KRACK Vulnerability on WiFi- Kelsey Networks Response
Researchers on Monday announced that they had found a gaping security hole in WPA2, one of the most popular Wi-Fi communications encryption standards. But the exploit they uncovered, that could allow hackers to steal even encrypted wireless data dubbed ‘KRACK’, can be foiled by software updates, the major tech hardware and software vendors quickly started announcing those fixes this week.
Consumers should act just as quickly to patch their phones, laptops, Wi-Fi base stations, and other gear. Almost every company that included wireless capability in their devices or software needs to issue an update, as this exhaustive list compiled by the government-sponsored U.S. Computer Emergency Readiness Team indicates. The list includes links that will be updated to each company’s patches or recommended fixes.
Among the biggest names in the tech market, Microsoft said it has already eliminated the security hole in an update to the Windows operating system that was issued on 10th October. “Customers who apply the update, or have automatic updates enabled, will be protected,” the company said in a statement.
Apple said it was almost ready to issue to a patch for its mobile iOS software, computer MacOS software, and other operating systems. The fix is included in beta software that is currently being tested, the company told web site iMore. Once testers finish wringing the bugs out of the beta versions, Apple will issue them to customers.
Google, which oversees the Android software running on more than three-quarters of smartphones worldwide, seemed to be somewhat further behind. “We’re aware of the issue, and we will be patching any affected devices in the coming weeks,” the company said in a statement. Even after Google completes its work, the challenge remains to get the patch out to all Android users. Because it is controlled in part by wireless carriers around the world, the Android ecosystem sometimes struggles to distribute security patches.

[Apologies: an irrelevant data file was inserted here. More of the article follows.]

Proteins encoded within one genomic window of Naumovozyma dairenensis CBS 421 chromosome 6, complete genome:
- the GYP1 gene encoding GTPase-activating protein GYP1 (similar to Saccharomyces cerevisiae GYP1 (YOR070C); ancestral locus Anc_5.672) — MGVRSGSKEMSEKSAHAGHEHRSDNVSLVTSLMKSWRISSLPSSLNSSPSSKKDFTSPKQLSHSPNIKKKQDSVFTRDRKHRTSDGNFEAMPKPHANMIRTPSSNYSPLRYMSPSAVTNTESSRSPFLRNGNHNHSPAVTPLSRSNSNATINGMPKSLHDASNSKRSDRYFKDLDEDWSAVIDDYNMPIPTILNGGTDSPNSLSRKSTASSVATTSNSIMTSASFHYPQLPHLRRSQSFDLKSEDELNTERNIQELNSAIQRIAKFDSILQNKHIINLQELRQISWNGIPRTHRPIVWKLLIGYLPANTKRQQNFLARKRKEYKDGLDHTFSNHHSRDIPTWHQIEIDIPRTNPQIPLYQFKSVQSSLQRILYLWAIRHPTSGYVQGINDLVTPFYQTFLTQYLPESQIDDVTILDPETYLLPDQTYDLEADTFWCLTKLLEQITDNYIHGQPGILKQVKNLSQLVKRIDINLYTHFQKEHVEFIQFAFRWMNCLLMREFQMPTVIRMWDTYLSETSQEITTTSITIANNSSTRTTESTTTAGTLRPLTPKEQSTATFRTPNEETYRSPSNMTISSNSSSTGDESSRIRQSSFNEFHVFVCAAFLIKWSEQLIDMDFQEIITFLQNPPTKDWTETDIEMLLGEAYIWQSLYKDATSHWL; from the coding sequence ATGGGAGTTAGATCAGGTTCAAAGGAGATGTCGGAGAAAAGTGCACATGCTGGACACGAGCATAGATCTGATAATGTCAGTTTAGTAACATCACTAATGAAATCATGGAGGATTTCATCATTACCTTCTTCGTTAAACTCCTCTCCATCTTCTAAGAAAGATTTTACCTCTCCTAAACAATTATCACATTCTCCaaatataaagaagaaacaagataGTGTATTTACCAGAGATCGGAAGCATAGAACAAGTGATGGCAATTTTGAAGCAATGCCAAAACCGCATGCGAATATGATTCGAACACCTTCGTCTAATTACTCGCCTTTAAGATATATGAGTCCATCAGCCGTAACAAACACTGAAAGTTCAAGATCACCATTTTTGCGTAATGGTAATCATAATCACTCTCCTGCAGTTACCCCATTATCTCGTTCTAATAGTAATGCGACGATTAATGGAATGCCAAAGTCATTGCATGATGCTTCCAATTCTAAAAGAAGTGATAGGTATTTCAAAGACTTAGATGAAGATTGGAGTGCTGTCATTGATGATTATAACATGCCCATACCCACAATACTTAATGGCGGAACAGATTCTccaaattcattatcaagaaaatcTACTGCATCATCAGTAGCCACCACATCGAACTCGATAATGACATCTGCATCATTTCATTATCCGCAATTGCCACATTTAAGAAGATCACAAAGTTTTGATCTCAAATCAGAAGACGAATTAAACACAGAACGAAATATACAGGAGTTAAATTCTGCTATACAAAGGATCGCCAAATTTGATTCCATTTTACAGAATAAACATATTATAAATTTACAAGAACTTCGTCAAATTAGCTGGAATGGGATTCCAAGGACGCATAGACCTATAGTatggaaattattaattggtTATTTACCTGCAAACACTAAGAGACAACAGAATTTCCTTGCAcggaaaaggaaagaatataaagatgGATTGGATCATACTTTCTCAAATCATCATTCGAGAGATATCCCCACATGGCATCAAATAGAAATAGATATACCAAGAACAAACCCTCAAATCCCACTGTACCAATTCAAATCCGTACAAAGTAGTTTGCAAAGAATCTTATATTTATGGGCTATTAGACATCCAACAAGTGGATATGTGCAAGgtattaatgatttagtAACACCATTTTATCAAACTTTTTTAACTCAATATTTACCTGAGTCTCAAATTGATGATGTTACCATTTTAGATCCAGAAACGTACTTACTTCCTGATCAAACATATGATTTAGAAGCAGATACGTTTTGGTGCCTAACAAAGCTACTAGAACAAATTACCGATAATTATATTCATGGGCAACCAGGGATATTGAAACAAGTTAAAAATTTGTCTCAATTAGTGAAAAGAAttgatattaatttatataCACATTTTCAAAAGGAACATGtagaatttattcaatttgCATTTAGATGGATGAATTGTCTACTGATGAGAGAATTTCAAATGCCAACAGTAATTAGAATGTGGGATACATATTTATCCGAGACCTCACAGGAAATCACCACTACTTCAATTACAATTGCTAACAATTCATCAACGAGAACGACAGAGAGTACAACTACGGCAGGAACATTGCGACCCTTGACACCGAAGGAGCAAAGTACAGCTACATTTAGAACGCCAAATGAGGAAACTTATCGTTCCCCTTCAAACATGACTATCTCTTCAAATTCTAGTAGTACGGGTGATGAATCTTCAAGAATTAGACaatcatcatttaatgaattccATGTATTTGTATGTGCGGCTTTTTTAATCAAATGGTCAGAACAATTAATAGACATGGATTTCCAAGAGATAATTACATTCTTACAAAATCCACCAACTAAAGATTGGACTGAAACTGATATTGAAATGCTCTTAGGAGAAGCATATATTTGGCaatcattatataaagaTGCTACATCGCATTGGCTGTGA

Among major networking hardware vendors, Cisco Systems said it had patches available for some products, but was still assessing what else it might do to eliminate the vulnerability in additional products. Intel, which makes wireless chip sets that include WPA2 also issued a lengthy list of affected products and updated driver software to close the hole.
Kelsey Networks are responding by working through it clients to identify if their WiFi systems are affected and applying fixes as they are released.
For those on cloud managed systems this will be a remote update as the updates appear.
Please note the WiFi systems we install separate out the company data and guest data to ensure privacy, based on this the ‘Krack’ it mainly affects the guest systems relying on WPA2 encryption, those with unsecured connections for guests typically accept the open unsecure nature of the connection, however we will be updating these access points as well.
The solution is based on two elements;
- Ensure patching or firmware is brought up to date on your access points
- Actively promote your guests to update their devices to the latest version or patch
If there are any questions you have please contact us;